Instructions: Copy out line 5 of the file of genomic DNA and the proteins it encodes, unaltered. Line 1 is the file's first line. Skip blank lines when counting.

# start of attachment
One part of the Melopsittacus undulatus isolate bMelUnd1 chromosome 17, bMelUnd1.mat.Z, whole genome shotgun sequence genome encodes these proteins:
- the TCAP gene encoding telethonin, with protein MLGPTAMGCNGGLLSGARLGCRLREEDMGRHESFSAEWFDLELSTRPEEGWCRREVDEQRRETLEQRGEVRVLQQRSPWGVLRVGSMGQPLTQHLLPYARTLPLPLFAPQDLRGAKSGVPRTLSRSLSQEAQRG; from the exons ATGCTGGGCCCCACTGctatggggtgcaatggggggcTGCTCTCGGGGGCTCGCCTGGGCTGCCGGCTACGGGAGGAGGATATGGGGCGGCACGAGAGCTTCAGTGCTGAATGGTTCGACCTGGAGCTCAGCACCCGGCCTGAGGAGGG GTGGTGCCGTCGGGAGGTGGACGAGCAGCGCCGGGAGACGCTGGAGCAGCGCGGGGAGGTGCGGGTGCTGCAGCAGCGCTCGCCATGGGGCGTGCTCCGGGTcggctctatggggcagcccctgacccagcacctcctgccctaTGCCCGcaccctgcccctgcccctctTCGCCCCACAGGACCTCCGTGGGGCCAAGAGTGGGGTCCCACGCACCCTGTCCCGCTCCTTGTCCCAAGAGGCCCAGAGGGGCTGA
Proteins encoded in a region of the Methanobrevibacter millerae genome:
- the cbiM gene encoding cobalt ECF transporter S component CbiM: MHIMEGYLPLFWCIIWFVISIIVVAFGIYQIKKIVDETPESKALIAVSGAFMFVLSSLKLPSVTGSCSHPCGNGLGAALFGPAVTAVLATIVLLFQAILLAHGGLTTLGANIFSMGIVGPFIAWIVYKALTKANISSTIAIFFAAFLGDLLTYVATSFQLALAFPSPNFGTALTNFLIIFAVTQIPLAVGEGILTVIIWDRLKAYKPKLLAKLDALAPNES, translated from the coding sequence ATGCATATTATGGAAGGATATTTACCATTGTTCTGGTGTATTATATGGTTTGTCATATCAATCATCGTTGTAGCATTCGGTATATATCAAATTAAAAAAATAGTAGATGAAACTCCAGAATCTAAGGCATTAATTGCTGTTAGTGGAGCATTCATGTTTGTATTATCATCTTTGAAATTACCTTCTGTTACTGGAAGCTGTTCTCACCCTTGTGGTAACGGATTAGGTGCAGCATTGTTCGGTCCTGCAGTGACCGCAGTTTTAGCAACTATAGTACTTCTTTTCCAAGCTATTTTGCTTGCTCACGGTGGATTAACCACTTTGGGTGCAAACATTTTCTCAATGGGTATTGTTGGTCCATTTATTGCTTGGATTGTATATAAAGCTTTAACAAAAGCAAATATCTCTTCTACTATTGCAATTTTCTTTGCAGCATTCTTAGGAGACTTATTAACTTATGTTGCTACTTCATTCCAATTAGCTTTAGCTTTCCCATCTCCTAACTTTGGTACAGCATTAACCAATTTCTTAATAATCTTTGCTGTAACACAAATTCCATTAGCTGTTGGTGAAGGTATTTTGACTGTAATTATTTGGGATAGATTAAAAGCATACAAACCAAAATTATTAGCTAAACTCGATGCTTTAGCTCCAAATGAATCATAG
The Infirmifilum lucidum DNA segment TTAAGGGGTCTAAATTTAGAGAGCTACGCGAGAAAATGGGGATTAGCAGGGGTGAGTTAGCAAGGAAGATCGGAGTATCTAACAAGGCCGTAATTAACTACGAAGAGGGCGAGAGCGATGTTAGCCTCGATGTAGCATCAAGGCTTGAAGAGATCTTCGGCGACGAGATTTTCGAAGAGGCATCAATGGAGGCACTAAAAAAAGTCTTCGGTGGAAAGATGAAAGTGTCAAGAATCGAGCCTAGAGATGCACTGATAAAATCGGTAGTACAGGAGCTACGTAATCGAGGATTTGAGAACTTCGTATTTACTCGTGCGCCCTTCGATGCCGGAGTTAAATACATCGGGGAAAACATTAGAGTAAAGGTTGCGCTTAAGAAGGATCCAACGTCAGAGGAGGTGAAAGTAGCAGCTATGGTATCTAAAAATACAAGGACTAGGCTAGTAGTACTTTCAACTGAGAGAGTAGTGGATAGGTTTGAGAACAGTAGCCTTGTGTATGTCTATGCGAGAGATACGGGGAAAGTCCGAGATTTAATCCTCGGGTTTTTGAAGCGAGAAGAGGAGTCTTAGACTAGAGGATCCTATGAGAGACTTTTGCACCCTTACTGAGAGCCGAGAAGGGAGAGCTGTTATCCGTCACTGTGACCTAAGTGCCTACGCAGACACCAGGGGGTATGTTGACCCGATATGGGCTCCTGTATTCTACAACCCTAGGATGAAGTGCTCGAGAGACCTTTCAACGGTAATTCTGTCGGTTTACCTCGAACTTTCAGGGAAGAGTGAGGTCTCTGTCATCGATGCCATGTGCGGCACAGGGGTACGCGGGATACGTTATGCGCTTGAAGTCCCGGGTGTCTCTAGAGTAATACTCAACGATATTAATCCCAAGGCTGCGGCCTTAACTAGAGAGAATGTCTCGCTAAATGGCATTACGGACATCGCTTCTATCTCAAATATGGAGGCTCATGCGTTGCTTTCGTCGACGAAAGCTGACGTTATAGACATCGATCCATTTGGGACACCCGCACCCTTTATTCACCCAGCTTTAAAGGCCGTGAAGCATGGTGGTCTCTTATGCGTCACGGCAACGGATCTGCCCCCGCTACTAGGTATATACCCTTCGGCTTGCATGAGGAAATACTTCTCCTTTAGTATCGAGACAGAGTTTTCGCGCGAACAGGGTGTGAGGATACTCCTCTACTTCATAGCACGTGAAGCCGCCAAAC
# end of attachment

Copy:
The Infirmifilum lucidum DNA segment TTAAGGGGTCTAAATTTAGAGAGCTACGCGAGAAAATGGGGATTAGCAGGGGTGAGTTAGCAAGGAAGATCGGAGTATCTAACAAGGCCGTAATTAACTACGAAGAGGGCGAGAGCGATGTTAGCCTCGATGTAGCATCAAGGCTTGAAGAGATCTTCGGCGACGAGATTTTCGAAGAGGCATCAATGGAGGCACTAAAAAAAGTCTTCGGTGGAAAGATGAAAGTGTCAAGAATCGAGCCTAGAGATGCACTGATAAAATCGGTAGTACAGGAGCTACGTAATCGAGGATTTGAGAACTTCGTATTTACTCGTGCGCCCTTCGATGCCGGAGTTAAATACATCGGGGAAAACATTAGAGTAAAGGTTGCGCTTAAGAAGGATCCAACGTCAGAGGAGGTGAAAGTAGCAGCTATGGTATCTAAAAATACAAGGACTAGGCTAGTAGTACTTTCAACTGAGAGAGTAGTGGATAGGTTTGAGAACAGTAGCCTTGTGTATGTCTATGCGAGAGATACGGGGAAAGTCCGAGATTTAATCCTCGGGTTTTTGAAGCGAGAAGAGGAGTCTTAGACTAGAGGATCCTATGAGAGACTTTTGCACCCTTACTGAGAGCCGAGAAGGGAGAGCTGTTATCCGTCACTGTGACCTAAGTGCCTACGCAGACACCAGGGGGTATGTTGACCCGATATGGGCTCCTGTATTCTACAACCCTAGGATGAAGTGCTCGAGAGACCTTTCAACGGTAATTCTGTCGGTTTACCTCGAACTTTCAGGGAAGAGTGAGGTCTCTGTCATCGATGCCATGTGCGGCACAGGGGTACGCGGGATACGTTATGCGCTTGAAGTCCCGGGTGTCTCTAGAGTAATACTCAACGATATTAATCCCAAGGCTGCGGCCTTAACTAGAGAGAATGTCTCGCTAAATGGCATTACGGACATCGCTTCTATCTCAAATATGGAGGCTCATGCGTTGCTTTCGTCGACGAAAGCTGACGTTATAGACATCGATCCATTTGGGACACCCGCACCCTTTATTCACCCAGCTTTAAAGGCCGTGAAGCATGGTGGTCTCTTATGCGTCACGGCAACGGATCTGCCCCCGCTACTAGGTATATACCCTTCGGCTTGCATGAGGAAATACTTCTCCTTTAGTATCGAGACAGAGTTTTCGCGCGAACAGGGTGTGAGGATACTCCTCTACTTCATAGCACGTGAAGCCGCCAAAC